In the brisk, angular rocker "How Long," Robertson kicks off the lines "Give it up for Anger, it makes us strong!" another echo of recent years for the famous father of three.
On the power-pop "Every Subway Car," the founding singer/guitarist takes on the angst of a love-struck guerilla artiste: "Soon the world will see / Our graffiti love/ Belton on my glove/ They'll wonder who you are on every subway car."
Finally, Robertson finds three rhymes for the apparently unrhymable word Orange in a Django Reinhardt meets Jay-Z beer-hall sing-along called "Four Seconds": "Oh Flip, The light is turning Orange / Coat ripped, when I caught it in the door hinge/ I slipped when the lady in the 4 inch / Bought it in a store in Germany." Even after a couple of years of ups and downs, Barenaked Ladies have hung on to their abstract senses of humour.
For bassist Jim Creeggan, who sings the jaunty "On The Look Out" and the soulful "I Saw It," the latter a meditation on teenaged bullying, the current version of Barenaked Ladies is breaking important new ground: "I think the band is moving forward with a clearer collective understanding of who we are, and what is at stake. Leaving Steve was one of the hardest things we've had to do and we each had to weigh in on why the band was important enough for us to continue. We came to the conclusion that the band was only worth saving if we supported one another and strove for a healthy dynamic between us. So far it's been amazing and the most creative time I can remember having with the group."
Multi-instrumentalist Kevin Hearn echoes Creeggan's notions of personal and creative growth within the band. Hearn brought three new songs to the table for All In Good Time: the symphonic "Another Heartbreak," the surreal ghost town travelogue "Jerome" and the luxuriously groovy "Watching The Northern Lights," all of which showcase his unique, fragile voice. "I brought my songs in with sketches of how I heard them," says the former St. Michael's choirboy. "They were further shaped by the guys and MPW's input. I didn't try to write `BNL' songs, per se, rather I just tried to write songs that felt honest to me, and I knew they would be in good hands within the band."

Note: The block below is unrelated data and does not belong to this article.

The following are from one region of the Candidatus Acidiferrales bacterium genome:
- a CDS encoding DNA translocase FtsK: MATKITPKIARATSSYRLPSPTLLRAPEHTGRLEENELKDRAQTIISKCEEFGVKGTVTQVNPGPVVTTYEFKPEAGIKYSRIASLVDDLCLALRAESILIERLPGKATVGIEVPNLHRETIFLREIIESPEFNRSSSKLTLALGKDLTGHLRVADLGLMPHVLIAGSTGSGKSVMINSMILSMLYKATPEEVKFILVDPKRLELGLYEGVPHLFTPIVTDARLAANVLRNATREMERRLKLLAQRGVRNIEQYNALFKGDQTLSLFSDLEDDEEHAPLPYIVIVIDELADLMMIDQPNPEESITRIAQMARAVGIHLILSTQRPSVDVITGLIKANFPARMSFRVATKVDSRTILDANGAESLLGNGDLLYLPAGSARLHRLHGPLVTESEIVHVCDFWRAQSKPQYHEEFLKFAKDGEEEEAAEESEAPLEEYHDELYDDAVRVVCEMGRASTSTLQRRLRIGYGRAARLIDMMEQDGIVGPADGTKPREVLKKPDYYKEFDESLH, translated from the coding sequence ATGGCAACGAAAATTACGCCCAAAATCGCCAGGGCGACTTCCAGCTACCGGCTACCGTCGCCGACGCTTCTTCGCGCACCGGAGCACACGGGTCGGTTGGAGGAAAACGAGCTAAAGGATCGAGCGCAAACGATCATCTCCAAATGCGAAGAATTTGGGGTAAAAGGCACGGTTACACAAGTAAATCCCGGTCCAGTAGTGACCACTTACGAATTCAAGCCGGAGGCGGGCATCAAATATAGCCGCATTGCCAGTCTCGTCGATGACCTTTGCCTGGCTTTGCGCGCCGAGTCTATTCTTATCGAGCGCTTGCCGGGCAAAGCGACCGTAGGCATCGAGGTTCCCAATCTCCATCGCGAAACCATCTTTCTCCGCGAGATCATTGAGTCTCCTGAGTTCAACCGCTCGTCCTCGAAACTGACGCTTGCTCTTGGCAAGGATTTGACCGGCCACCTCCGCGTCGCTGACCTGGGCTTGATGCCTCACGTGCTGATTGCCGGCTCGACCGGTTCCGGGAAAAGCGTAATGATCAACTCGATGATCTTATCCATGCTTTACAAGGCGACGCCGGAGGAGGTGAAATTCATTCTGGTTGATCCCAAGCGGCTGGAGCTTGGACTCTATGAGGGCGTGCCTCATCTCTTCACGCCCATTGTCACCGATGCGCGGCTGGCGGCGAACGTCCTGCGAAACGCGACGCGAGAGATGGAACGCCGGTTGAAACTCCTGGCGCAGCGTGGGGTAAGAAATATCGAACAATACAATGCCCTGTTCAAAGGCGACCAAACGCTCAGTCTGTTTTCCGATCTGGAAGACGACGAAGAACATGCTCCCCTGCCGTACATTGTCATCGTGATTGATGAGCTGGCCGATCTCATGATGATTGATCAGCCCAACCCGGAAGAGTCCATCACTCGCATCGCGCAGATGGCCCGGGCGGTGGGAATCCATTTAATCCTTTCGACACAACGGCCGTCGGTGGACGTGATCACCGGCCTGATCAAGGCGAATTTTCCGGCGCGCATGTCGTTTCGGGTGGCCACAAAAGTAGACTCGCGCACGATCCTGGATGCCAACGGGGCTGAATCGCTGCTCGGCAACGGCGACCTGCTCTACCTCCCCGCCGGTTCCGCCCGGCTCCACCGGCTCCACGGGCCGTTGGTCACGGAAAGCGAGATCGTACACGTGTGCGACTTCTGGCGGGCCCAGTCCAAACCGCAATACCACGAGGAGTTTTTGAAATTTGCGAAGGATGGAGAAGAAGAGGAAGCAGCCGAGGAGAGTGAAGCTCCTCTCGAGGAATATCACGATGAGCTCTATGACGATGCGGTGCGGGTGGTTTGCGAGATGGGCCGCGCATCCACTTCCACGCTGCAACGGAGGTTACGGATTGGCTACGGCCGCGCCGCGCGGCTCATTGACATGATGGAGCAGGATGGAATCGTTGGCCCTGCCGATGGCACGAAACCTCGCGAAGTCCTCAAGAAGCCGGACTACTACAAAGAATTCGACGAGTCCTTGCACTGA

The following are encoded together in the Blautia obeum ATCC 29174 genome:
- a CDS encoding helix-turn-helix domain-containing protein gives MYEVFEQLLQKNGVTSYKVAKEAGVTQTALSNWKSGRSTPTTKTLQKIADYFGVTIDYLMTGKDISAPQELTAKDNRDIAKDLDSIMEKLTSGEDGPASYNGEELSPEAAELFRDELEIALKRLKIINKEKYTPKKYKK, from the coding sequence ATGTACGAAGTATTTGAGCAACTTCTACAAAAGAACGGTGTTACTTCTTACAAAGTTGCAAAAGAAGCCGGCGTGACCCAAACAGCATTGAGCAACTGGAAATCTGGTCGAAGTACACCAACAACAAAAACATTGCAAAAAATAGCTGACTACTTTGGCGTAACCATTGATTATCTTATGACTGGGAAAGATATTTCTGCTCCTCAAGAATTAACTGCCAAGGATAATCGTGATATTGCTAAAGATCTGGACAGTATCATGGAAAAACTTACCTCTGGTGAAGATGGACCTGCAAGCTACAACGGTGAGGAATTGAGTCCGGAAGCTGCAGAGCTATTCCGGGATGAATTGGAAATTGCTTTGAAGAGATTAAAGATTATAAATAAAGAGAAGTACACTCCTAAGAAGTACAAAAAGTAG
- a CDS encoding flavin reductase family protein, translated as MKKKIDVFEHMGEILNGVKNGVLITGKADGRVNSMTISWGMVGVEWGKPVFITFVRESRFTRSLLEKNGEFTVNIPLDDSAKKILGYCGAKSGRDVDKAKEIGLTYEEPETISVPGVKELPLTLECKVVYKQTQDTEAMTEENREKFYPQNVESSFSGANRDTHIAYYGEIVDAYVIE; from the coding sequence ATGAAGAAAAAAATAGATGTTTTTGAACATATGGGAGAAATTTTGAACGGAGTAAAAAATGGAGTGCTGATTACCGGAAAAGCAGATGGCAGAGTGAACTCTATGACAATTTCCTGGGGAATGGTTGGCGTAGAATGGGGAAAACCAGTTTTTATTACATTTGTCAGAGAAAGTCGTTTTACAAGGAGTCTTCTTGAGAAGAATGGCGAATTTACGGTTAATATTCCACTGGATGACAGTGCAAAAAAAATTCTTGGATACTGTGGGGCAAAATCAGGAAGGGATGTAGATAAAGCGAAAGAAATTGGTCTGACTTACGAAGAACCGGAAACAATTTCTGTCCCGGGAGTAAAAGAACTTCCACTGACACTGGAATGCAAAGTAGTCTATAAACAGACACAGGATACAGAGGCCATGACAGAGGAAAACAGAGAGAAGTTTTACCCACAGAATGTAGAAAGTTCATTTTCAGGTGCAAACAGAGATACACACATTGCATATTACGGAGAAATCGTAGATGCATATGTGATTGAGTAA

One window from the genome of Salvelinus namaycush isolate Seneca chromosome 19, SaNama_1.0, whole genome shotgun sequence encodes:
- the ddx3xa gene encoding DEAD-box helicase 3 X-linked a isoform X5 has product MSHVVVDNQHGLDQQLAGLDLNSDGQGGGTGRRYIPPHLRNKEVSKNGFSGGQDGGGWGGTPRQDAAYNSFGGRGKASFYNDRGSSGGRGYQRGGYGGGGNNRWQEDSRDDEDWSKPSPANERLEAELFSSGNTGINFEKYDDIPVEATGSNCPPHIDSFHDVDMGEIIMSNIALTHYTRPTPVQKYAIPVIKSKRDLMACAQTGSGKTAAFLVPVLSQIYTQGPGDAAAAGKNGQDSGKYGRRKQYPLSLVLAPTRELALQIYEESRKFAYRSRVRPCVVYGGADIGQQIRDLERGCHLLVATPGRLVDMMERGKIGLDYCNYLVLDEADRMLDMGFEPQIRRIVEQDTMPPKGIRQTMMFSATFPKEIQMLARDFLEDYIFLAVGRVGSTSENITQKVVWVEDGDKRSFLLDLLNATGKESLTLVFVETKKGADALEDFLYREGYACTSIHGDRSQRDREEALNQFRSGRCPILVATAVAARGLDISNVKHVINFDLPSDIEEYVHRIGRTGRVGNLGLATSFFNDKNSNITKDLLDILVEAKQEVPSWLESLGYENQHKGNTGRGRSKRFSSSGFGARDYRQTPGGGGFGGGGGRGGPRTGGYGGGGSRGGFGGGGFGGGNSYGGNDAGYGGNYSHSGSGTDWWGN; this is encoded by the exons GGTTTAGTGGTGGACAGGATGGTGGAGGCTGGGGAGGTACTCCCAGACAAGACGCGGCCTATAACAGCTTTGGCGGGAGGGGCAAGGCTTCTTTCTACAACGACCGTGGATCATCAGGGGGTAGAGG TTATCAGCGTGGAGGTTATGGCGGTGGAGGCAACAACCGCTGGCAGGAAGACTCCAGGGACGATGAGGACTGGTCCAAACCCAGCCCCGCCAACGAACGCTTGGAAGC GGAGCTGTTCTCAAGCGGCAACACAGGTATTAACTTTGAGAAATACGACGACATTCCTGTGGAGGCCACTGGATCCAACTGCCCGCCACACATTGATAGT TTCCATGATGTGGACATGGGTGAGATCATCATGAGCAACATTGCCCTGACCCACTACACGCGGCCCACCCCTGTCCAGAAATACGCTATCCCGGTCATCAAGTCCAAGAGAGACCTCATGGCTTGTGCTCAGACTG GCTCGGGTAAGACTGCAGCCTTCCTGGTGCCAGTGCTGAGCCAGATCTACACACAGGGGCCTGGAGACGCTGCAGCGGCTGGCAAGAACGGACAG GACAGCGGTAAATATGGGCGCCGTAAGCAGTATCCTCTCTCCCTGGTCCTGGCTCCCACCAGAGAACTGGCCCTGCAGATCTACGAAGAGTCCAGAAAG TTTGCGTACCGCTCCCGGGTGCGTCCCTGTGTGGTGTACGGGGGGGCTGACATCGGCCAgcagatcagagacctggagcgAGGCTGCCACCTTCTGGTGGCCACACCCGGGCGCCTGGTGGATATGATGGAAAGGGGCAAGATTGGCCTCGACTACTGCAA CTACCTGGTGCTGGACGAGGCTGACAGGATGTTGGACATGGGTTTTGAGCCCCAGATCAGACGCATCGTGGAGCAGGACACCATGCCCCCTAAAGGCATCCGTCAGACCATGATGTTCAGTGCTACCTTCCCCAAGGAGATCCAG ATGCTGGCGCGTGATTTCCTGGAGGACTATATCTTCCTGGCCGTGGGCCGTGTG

The result of new contributions from within is a recording that is stylistically adventurous, musically diverse and the most emotionally riveting and honest work by the band to date.
"We had a bizarre year in 08," says drummer and vocalist Tyler Stewart. "A lot of upheaval, a lot of changes, but 12 months later we're stronger than we've ever been. We had to dig deep and redefine ourselves. Right now it feels really, really good to be in Barenaked Ladies."
Top Customer Reviews
On the Lookout
Original co-founder with Page, Ed Robertson is still the most seasoned & has the most consistently good songs in the band, but it is nice to actually hear the other members, all of which make a vocal appearance, if not songwriting appearance at some point in the album. Kevin Hearn takes the softer more folk approach to his songs (something you'd never have heard on a BNL album before, probably for good reason), and Jim Creeggan takes a more adult contemporary approach, in the vain of a Rob Thomas. But even with the new changes, something is still very noticeably off. Take for example lyrics like this:
"Even a busted watch is right twice a day"